Has the series of articles served democracy? It does not seem so. It appears as if, after writing several revealing reports and a book on Pakistan’s nuclear programme, Adrian Levy was under some pressure to perform a balancing act by tarnishing the Indian nuclear programme.
One of the four articles is on the thermonuclear device, which democratic India developed to strengthen its nuclear deterrence vis-à-vis an overtly authoritarian China and a farcically democratic Pakistan. Like a section of the US non-proliferation community that relishes supporting and sympathising with China and Pakistan, Levy and the Center for Public Integrity have followed the same approach. That India relies on the thermonuclear device for its security is declared policy. India had exercised restraint till 1998, and went nuclear only after it had witnessed no nuclear disarmament, continued accumulation of nuclear weapons by the countries recognised under the Nuclear Non-Proliferation Treaty (NPT) and worse, a NPT member country like China acting as the kingpin of nuclear proliferation that had benefited Pakistan. It is conventional wisdom that democratic India did not clandestinely acquire nuclear weapons and continues to feel compelled to develop its arsenal even if slowly or of a smaller size.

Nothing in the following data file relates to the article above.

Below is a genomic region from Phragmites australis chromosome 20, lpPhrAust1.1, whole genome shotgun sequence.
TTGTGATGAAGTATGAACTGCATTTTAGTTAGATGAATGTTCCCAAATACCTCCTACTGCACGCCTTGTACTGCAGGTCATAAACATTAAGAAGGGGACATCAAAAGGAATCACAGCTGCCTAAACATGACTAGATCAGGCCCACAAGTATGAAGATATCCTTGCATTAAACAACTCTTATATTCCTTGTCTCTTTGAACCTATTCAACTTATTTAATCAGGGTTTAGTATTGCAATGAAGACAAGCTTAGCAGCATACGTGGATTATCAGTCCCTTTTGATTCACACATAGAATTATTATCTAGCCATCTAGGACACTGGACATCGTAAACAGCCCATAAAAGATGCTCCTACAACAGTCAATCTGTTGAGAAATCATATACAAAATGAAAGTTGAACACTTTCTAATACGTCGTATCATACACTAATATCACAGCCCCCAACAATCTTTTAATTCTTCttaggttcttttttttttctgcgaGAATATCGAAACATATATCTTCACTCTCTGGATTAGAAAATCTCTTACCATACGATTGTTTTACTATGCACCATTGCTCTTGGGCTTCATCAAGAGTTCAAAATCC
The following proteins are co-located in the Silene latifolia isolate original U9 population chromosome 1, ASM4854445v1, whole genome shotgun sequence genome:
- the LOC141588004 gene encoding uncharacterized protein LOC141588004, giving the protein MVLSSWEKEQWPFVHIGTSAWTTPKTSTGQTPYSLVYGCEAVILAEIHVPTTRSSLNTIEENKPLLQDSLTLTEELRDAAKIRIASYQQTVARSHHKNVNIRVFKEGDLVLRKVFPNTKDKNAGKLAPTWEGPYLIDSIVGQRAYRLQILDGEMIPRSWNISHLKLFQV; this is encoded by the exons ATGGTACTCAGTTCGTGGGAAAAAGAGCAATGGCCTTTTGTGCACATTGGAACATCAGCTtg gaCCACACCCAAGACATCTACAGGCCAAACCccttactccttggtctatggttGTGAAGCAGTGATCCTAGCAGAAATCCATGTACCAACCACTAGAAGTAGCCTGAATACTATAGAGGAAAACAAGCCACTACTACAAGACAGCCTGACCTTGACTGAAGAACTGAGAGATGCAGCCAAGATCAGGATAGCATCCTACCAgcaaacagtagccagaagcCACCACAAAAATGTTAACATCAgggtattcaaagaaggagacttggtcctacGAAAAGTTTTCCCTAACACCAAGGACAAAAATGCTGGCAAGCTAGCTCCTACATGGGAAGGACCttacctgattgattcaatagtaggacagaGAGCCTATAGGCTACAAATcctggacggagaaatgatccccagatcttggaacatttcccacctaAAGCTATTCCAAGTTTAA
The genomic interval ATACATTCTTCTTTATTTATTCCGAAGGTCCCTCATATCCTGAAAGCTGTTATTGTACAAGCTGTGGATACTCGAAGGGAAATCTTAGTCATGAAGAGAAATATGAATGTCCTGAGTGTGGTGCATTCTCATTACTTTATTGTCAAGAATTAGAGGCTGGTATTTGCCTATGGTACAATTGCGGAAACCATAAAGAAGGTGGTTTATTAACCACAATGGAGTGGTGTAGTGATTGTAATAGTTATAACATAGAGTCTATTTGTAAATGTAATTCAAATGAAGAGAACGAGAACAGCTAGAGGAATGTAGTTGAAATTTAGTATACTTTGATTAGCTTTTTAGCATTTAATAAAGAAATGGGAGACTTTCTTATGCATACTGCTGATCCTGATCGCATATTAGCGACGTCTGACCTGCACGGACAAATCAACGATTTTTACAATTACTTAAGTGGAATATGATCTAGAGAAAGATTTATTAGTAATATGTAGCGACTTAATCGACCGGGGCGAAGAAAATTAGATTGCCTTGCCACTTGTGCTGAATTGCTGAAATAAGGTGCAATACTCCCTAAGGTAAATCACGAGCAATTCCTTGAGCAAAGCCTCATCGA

The article on the thermonuclear device also mentions several uncertain facts such as the new site for uranium enrichment or hydrogen bomb making and the real success or failure of the thermonuclear device, which have been sufficiently discussed before. Alarmingly titled “India is Building a Top Secret Nuclear City to Produce Thermonuclear Weapons, Experts Say”, this article argues that ‘an extra stockpile of enriched uranium fuel’ used in Indian hydrogen bombs may be considered a ‘provocation’ by China and Pakistan. Only a novice would believe that China or Pakistan will review their nuclear strategies, on the basis of these already known, but unsubstantiated, facts appearing in the media.